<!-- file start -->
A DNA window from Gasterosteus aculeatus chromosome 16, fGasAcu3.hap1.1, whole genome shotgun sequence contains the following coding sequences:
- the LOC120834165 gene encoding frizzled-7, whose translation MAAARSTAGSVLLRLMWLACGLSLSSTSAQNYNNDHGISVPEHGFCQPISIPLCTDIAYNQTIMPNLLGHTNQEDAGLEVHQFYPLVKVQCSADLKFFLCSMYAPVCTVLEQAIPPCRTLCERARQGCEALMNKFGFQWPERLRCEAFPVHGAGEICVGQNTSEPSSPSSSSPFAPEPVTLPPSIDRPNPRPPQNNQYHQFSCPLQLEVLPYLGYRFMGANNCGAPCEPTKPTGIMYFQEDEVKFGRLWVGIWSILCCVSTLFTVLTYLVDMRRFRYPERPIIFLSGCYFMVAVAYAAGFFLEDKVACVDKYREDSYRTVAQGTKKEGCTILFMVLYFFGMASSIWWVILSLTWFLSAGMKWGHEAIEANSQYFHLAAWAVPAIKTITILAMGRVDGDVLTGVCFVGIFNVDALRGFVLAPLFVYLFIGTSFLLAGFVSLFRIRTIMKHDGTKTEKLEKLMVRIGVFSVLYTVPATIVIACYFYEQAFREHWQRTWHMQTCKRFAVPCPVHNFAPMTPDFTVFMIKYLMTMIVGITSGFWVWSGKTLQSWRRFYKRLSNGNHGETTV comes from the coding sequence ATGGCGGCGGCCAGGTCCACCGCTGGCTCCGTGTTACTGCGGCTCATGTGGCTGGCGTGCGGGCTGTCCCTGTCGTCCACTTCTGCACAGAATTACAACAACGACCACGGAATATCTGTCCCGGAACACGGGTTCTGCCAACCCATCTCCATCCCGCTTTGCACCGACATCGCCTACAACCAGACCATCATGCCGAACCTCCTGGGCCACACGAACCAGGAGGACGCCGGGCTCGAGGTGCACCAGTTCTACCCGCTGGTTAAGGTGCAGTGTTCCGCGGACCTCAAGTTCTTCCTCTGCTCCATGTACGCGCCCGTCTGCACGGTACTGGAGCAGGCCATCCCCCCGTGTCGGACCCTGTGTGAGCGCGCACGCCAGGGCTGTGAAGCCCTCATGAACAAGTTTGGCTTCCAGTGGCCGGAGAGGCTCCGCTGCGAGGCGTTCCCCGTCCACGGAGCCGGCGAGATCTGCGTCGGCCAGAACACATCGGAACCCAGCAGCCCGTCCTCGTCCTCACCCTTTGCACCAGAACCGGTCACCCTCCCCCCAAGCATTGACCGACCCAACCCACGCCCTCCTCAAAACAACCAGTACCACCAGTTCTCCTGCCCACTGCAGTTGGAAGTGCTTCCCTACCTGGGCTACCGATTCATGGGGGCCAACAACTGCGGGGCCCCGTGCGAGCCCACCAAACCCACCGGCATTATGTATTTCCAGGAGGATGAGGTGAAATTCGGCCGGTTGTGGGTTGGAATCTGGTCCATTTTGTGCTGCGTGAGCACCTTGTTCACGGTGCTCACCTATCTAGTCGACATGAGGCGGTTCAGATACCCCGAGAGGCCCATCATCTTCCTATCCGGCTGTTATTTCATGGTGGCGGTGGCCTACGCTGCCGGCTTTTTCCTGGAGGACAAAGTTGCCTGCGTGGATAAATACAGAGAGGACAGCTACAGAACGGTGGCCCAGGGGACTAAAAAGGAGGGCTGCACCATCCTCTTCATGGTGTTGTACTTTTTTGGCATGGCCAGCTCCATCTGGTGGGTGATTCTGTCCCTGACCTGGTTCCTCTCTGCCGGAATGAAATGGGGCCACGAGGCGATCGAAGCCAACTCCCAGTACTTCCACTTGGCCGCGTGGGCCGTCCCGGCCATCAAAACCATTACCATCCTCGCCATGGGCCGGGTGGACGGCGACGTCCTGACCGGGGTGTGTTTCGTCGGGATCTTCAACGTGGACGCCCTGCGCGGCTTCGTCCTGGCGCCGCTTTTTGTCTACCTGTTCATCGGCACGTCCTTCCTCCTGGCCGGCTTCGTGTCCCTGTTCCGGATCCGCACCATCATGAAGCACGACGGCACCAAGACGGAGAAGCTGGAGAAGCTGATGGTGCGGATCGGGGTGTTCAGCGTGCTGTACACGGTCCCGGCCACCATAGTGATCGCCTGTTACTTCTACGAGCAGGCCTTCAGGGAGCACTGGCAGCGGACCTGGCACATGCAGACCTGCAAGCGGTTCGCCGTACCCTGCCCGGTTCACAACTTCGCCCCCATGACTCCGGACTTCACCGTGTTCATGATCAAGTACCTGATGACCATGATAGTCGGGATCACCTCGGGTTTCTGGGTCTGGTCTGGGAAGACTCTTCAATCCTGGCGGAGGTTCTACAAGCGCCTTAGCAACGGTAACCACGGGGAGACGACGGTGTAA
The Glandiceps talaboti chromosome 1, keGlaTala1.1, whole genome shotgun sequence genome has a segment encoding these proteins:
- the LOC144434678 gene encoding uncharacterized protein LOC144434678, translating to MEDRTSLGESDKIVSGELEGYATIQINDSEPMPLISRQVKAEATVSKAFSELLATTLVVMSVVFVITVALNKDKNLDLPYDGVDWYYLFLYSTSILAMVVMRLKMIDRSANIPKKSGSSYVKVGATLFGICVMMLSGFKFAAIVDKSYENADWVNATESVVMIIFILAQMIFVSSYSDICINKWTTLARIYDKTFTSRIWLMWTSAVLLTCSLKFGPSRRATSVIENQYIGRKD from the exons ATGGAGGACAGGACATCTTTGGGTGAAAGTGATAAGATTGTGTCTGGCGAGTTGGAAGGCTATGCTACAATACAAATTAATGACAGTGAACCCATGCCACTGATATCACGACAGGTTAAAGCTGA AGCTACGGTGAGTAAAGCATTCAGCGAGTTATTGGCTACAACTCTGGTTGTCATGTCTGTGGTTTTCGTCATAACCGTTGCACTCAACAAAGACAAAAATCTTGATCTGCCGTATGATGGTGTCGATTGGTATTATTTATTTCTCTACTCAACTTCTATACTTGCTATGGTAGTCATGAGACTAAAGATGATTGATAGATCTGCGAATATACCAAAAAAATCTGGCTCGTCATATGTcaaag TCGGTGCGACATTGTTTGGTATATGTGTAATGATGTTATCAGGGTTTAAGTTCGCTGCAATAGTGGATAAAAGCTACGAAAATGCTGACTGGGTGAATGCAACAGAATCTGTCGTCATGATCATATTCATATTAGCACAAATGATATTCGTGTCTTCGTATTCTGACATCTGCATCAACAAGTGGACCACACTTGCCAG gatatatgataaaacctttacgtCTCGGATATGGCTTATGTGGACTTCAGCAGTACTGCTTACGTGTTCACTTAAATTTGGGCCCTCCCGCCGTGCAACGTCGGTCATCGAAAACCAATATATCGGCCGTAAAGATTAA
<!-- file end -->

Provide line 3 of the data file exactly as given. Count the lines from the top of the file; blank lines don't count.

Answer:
The Glandiceps talaboti chromosome 1, keGlaTala1.1, whole genome shotgun sequence genome has a segment encoding these proteins: